On Saturday, the Tribune ran a story about the impending growth in electricity demand for our state over the next 15 years. 2.25 GW of demand growth. On Wednesday, an editorial explaining how this situation could be handled was published. Through Basin Electric, the editorial touted wind and natural gas as simple on-demand solutions. This is the easy answer due to the favor of government subsidies for wind turbines and the rapid and cheap deployment of natural gas power plants.
I write to advocate for a different solution. To break the atom. Nuclear power never took root in North Dakota due to its huge economy of scale. Each reactor in a power plant produces more than 1 GW of electricity. The long-term cost of nuclear power is among the lowest in the industry, and most of that cost is related to construction financing (something we can alleviate), not day-to-day operations. Unlike renewable energy sources, which can only deliver electricity to the grid 20-30% of the time due to intermittency, nuclear energy regularly exceeds 90%, which is far superior to natural gas. , coal and even hydroelectric power. This means that we do not pay for the backup power plants needed for renewable energy.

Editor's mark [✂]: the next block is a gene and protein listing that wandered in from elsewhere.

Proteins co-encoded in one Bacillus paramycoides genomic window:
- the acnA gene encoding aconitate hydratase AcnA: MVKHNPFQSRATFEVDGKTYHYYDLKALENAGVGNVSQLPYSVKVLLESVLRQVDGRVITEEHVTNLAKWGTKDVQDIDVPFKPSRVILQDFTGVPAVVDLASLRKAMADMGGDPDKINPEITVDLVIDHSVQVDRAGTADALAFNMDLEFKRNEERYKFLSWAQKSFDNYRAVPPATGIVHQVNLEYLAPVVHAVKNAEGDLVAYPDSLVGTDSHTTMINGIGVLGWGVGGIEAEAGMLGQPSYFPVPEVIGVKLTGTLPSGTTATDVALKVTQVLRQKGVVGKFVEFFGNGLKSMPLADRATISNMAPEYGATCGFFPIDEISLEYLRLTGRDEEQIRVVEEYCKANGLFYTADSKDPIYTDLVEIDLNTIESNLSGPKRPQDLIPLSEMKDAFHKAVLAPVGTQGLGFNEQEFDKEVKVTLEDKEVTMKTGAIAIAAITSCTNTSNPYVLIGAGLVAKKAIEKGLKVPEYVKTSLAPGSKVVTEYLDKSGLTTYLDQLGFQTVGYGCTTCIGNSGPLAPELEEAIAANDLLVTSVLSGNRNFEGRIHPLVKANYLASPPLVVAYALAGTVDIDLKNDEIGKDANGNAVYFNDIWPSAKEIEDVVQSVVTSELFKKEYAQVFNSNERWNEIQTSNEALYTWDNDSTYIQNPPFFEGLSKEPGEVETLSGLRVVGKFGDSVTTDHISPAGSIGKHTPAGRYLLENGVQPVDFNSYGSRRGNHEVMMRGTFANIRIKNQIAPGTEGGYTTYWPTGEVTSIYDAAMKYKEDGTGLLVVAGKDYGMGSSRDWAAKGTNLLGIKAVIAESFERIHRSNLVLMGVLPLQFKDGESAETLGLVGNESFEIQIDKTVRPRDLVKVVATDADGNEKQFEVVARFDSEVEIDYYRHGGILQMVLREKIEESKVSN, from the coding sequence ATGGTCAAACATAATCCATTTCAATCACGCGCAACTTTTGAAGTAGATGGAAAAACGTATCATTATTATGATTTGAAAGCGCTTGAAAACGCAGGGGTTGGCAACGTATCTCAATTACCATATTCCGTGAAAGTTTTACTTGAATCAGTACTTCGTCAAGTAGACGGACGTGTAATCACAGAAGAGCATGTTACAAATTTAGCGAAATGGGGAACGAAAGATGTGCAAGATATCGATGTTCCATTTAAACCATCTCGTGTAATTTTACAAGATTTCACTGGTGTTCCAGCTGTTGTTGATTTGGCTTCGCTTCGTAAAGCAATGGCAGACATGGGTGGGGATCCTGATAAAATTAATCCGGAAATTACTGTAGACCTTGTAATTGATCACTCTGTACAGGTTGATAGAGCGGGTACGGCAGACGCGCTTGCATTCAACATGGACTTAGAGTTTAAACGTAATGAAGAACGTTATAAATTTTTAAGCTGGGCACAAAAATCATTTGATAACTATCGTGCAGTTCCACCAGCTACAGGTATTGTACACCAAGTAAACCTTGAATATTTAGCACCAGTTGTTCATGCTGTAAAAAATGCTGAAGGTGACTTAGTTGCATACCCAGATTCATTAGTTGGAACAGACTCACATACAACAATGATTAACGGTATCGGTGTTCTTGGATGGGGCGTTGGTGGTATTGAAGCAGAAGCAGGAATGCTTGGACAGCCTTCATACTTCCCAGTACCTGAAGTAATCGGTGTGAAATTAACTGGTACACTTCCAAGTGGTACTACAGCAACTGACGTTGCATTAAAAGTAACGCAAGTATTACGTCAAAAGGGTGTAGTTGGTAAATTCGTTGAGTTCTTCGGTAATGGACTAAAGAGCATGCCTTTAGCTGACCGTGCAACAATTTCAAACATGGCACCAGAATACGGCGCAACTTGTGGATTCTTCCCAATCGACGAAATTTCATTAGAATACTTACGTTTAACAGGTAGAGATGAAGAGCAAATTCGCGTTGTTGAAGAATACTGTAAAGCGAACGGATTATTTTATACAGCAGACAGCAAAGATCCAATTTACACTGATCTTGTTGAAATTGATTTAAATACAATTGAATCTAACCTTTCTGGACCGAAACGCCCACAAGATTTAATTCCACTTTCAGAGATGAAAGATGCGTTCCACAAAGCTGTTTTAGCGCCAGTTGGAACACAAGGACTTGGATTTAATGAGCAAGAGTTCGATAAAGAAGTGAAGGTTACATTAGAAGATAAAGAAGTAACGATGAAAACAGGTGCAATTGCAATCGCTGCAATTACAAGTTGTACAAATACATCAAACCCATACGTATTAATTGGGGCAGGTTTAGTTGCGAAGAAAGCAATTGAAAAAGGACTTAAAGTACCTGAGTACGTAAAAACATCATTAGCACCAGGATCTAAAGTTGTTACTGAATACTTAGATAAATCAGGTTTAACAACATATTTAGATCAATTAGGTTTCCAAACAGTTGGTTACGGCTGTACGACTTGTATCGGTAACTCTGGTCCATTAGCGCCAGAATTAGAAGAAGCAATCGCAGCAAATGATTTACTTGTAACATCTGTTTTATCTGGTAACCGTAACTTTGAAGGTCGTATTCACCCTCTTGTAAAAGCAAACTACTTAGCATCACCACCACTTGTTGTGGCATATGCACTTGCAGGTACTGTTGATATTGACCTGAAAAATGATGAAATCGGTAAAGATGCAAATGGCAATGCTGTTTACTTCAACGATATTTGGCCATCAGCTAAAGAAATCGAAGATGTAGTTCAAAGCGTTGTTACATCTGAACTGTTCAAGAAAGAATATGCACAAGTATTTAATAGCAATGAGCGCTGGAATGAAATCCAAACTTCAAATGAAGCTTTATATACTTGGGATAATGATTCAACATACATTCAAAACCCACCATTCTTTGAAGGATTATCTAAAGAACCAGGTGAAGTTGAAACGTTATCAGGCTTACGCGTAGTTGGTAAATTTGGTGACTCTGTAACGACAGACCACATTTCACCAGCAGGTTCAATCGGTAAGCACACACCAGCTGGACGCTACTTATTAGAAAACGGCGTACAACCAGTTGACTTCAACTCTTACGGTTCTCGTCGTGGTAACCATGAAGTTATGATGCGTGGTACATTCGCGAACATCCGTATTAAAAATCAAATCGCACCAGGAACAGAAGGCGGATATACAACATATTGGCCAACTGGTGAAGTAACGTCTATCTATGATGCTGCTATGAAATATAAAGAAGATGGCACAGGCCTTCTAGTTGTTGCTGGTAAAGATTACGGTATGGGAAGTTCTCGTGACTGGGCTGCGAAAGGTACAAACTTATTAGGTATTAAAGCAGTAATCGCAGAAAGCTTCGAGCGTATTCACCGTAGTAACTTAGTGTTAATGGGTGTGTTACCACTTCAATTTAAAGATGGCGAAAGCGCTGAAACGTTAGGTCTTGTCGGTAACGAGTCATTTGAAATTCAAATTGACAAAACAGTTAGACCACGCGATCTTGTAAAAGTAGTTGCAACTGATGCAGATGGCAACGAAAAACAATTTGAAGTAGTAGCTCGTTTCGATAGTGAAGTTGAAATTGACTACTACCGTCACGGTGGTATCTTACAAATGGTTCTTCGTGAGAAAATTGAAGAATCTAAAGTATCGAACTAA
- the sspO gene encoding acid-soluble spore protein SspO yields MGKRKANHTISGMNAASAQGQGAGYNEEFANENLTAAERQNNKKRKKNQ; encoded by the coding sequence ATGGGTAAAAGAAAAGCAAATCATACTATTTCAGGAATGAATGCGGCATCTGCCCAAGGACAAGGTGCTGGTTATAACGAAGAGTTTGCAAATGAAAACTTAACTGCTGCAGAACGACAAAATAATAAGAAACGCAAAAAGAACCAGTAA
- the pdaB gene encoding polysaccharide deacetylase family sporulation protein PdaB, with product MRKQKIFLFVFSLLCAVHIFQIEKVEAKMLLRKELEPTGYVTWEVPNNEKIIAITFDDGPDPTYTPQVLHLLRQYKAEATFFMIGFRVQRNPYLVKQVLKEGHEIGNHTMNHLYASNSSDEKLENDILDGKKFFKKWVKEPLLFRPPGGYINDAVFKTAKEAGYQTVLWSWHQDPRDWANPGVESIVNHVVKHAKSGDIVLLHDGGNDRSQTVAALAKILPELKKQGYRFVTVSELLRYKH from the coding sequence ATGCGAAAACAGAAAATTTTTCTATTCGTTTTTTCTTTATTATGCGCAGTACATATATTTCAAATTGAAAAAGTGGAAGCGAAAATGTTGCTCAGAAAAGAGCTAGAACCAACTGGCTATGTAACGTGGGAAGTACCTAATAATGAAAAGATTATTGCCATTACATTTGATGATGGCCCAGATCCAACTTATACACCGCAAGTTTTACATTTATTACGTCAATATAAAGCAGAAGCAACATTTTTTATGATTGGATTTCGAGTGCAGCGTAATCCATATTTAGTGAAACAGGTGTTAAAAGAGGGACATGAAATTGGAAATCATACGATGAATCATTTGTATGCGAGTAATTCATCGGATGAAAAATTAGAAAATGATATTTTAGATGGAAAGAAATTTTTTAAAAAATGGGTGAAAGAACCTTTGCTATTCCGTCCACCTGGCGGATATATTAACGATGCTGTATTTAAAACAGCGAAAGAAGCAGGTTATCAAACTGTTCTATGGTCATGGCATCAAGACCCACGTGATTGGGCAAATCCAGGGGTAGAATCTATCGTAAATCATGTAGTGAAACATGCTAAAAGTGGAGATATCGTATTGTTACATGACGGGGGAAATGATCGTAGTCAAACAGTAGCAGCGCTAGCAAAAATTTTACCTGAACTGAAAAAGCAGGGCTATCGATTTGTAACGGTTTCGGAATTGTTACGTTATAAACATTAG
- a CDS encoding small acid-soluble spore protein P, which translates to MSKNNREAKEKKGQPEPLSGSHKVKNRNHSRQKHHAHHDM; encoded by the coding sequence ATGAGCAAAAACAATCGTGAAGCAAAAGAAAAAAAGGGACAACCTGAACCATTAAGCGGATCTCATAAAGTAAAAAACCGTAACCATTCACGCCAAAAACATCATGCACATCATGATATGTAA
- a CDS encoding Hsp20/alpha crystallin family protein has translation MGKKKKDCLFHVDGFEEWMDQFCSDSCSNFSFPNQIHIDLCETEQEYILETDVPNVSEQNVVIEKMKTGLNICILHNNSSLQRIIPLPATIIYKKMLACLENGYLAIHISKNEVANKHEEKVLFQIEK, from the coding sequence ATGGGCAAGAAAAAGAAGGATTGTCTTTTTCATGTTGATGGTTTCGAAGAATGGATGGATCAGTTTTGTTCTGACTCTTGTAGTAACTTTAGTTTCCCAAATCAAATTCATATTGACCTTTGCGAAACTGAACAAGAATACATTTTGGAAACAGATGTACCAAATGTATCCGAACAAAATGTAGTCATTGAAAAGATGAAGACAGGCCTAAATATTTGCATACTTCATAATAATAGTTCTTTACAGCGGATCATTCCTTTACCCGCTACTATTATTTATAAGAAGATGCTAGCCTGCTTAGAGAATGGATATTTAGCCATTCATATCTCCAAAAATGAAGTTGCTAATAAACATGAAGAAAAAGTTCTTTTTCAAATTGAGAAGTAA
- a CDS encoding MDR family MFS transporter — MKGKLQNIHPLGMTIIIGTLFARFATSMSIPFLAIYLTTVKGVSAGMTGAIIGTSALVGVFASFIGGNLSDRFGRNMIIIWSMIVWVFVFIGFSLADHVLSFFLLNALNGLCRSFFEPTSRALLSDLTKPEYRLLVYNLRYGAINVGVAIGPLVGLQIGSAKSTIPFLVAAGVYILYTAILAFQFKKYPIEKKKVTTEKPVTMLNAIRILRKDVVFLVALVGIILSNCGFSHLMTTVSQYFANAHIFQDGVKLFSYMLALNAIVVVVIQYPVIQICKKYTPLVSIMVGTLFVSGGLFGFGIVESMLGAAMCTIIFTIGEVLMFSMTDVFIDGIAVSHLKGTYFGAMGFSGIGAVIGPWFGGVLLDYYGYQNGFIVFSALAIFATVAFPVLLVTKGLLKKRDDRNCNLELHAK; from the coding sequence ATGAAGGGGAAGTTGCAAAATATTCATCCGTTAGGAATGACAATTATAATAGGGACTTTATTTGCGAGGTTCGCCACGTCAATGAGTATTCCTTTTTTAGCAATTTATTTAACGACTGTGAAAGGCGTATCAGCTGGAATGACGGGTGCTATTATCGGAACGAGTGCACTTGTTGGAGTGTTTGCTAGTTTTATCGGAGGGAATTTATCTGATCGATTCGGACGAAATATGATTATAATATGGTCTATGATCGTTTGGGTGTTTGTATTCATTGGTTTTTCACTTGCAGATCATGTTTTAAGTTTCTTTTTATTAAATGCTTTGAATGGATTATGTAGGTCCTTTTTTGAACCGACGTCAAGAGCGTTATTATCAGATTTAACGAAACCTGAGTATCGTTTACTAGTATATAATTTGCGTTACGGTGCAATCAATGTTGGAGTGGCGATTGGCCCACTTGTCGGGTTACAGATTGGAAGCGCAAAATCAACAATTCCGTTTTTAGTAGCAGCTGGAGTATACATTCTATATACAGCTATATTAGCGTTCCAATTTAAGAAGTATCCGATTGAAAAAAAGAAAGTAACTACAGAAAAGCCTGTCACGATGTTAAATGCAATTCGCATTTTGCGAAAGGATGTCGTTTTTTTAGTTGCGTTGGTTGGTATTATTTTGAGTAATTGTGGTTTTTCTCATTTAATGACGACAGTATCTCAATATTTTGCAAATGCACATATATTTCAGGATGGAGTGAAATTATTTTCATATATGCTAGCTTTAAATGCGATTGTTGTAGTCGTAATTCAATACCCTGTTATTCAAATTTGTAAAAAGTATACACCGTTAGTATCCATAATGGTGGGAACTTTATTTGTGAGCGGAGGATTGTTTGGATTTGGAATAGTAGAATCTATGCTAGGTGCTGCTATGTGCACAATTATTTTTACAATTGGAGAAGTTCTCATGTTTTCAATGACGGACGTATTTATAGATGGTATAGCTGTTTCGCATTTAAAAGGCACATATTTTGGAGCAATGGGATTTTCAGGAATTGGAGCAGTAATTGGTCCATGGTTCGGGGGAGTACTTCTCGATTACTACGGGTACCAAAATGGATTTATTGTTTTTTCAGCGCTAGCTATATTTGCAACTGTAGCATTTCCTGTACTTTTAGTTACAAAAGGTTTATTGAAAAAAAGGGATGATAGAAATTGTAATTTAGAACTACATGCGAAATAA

A nuclear power plant is exactly the type of construction that corresponds to the values of North Dakota. It’s an investment in long-term infrastructure that would provide cheap, reliable, and plentiful electricity for the rest of our lives (operating licenses expire 80 years at some facilities). This energy is an important basis for economic expansion. Lower electricity bills are a substantial subsidy for residents, especially during winters like this. Nuclear power would help the state meet the governor’s 2030 carbon emissions goal, and it would elevate our state to be the energy leader we claim to be.
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